Aside from its overall weathered appearance and striking shades of blue, this barn stands out for its second-story house-style doors and its slightly asymmetrical design with an upper window thrown in for good measure.
City Bus on Vancouver Street (about mid-1950s)
Distinctive industrial design reveals itself in many ways and, when done well, can be a genuine pleasure to take in. While the specialness of such design is often difficult to see in our contemporary surroundings, its otherwise subtle impact jumps out when looking back at vintage images. A case in point: the humble municipal bus, operated in Toronto, Montreal, Vancouver, Calgary and other cities across Canada. Over this period theses buses began to display a very mod sensibility as they evolved from the severe boxiness of earlier 1930s and 1940s versions to later, during the 1950s through the 1970s, being adorned with more rounded contours, sleek curves and very stylized lines and chrome elements.
Canada Forestry and Paper Pavilion
With the Rio Summer Olympics being just around the corner this prompted me to ponder the differences between the Olympics and the World Fairs. While both are cultural showcases that bring together people of many nations to good-naturedly preen about their countries, World Fairs seem more ad hoc than the more structured, media spectacle of the Olympics.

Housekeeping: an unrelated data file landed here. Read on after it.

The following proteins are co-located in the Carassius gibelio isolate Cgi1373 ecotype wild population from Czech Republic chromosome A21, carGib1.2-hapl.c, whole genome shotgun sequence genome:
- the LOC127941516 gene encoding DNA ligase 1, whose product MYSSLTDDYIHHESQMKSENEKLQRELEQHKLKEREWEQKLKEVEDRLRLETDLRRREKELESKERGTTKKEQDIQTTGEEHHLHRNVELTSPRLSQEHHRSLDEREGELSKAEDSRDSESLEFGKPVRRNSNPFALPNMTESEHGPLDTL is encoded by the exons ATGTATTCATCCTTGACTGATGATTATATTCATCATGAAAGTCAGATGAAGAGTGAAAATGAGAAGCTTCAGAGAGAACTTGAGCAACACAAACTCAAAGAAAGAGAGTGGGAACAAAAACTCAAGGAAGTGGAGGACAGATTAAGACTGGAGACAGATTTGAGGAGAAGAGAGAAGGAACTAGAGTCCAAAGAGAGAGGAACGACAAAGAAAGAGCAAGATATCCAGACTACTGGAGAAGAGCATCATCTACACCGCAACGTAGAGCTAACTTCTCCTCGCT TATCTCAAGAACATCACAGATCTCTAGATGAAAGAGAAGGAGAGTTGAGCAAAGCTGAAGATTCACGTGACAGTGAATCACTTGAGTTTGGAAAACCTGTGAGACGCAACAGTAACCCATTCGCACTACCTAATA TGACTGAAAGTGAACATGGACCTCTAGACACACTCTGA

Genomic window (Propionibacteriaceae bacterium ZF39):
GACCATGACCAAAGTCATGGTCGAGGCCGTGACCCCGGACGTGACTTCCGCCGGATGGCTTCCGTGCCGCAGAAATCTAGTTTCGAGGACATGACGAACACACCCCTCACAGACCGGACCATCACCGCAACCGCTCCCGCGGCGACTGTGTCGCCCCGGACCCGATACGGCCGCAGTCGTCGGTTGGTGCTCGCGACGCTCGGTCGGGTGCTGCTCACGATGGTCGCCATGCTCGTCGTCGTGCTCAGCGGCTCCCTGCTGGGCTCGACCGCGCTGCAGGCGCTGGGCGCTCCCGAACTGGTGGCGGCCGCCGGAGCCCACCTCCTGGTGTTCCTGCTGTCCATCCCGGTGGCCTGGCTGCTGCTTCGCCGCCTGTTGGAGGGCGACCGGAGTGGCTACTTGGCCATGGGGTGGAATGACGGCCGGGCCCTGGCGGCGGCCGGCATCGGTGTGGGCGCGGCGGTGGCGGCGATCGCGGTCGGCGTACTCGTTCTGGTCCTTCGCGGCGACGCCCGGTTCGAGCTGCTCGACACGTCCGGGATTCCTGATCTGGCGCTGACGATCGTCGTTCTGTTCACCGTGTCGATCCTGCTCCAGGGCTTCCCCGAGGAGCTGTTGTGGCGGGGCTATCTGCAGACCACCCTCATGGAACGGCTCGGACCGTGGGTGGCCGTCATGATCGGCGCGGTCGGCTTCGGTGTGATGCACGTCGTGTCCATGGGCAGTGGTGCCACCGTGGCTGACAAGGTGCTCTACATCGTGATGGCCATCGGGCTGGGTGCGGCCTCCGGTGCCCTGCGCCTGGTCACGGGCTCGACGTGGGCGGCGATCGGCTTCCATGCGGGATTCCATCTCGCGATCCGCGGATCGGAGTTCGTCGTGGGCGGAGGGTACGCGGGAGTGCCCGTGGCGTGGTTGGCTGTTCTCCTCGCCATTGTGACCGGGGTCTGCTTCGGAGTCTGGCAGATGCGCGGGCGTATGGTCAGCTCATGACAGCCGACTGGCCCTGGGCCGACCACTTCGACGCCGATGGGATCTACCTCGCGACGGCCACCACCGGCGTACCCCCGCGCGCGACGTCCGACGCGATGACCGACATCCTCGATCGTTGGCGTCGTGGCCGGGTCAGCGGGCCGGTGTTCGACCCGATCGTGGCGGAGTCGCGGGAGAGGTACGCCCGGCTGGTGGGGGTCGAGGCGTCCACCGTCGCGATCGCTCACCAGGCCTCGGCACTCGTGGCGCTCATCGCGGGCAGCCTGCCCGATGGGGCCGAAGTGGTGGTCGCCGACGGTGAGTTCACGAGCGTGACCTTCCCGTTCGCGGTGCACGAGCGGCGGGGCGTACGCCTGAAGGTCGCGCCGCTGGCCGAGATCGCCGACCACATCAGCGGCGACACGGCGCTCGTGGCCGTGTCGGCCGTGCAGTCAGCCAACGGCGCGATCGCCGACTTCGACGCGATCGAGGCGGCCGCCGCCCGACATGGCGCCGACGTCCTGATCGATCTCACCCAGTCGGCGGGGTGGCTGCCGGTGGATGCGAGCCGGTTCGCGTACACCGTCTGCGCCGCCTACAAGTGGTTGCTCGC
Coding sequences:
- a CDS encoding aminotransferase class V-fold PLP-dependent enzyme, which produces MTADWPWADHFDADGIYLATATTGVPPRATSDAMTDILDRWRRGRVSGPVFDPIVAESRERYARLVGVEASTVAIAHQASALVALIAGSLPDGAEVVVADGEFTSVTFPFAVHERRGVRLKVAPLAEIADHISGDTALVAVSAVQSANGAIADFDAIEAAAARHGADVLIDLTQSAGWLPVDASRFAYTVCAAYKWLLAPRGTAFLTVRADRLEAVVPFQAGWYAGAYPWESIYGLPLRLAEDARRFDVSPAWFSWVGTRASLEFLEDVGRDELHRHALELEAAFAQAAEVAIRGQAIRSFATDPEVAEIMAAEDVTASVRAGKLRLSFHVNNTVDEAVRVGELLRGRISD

Coinciding with Canada’s centennial in 1967, Montreal hosted what is considered to be one of the most successful World Fairs, which was the first to adopt the “Expo” moniker by which all subsequent World’s Fairs have been named. As attested by these postcards, the various national pavilions at Expo 67 served as grand displays for then cutting-edge, very “mod” design and innovation.
Mel’s Tea Room, Sackville, New Brunswick
These classic old signs and doorway tiles stood out on a recent stop in the historic town of Sackville, New Brunswick. The neon and styling of the sign for Mel’s Tea Room — a local diner that is authentically vintage — in particular harkens back to an earlier era.